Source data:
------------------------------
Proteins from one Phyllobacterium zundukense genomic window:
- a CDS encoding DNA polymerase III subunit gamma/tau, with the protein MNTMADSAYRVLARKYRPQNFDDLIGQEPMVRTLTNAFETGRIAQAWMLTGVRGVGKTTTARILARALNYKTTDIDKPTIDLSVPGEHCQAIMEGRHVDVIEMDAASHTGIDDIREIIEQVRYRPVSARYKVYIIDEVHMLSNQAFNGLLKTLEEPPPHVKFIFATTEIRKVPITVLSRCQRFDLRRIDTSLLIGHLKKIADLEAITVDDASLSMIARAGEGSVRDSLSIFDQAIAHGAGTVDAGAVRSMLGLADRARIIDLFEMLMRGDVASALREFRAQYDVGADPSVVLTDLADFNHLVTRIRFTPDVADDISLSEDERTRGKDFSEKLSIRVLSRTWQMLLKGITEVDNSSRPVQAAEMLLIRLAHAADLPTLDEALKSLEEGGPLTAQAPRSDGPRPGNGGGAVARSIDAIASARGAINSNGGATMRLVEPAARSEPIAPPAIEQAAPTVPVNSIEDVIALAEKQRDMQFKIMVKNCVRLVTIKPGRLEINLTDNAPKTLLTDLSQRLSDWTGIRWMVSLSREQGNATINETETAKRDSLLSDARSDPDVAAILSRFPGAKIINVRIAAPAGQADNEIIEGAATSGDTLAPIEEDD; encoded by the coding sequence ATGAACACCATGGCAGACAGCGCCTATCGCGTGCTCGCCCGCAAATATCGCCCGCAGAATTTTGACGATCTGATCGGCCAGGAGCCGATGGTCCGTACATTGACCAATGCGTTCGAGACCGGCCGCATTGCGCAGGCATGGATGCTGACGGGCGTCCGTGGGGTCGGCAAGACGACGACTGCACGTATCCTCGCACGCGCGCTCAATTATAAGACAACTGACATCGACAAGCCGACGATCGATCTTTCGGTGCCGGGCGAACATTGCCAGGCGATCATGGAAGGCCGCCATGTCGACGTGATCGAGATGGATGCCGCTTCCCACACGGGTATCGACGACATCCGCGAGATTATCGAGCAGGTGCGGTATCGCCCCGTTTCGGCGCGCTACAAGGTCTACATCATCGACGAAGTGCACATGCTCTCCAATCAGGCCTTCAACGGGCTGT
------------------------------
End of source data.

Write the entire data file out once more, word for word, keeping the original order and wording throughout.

Proteins from one Phyllobacterium zundukense genomic window:
- a CDS encoding DNA polymerase III subunit gamma/tau, with the protein MNTMADSAYRVLARKYRPQNFDDLIGQEPMVRTLTNAFETGRIAQAWMLTGVRGVGKTTTARILARALNYKTTDIDKPTIDLSVPGEHCQAIMEGRHVDVIEMDAASHTGIDDIREIIEQVRYRPVSARYKVYIIDEVHMLSNQAFNGLLKTLEEPPPHVKFIFATTEIRKVPITVLSRCQRFDLRRIDTSLLIGHLKKIADLEAITVDDASLSMIARAGEGSVRDSLSIFDQAIAHGAGTVDAGAVRSMLGLADRARIIDLFEMLMRGDVASALREFRAQYDVGADPSVVLTDLADFNHLVTRIRFTPDVADDISLSEDERTRGKDFSEKLSIRVLSRTWQMLLKGITEVDNSSRPVQAAEMLLIRLAHAADLPTLDEALKSLEEGGPLTAQAPRSDGPRPGNGGGAVARSIDAIASARGAINSNGGATMRLVEPAARSEPIAPPAIEQAAPTVPVNSIEDVIALAEKQRDMQFKIMVKNCVRLVTIKPGRLEINLTDNAPKTLLTDLSQRLSDWTGIRWMVSLSREQGNATINETETAKRDSLLSDARSDPDVAAILSRFPGAKIINVRIAAPAGQADNEIIEGAATSGDTLAPIEEDD; encoded by the coding sequence ATGAACACCATGGCAGACAGCGCCTATCGCGTGCTCGCCCGCAAATATCGCCCGCAGAATTTTGACGATCTGATCGGCCAGGAGCCGATGGTCCGTACATTGACCAATGCGTTCGAGACCGGCCGCATTGCGCAGGCATGGATGCTGACGGGCGTCCGTGGGGTCGGCAAGACGACGACTGCACGTATCCTCGCACGCGCGCTCAATTATAAGACAACTGACATCGACAAGCCGACGATCGATCTTTCGGTGCCGGGCGAACATTGCCAGGCGATCATGGAAGGCCGCCATGTCGACGTGATCGAGATGGATGCCGCTTCCCACACGGGTATCGACGACATCCGCGAGATTATCGAGCAGGTGCGGTATCGCCCCGTTTCGGCGCGCTACAAGGTCTACATCATCGACGAAGTGCACATGCTCTCCAATCAGGCCTTCAACGGGCTGT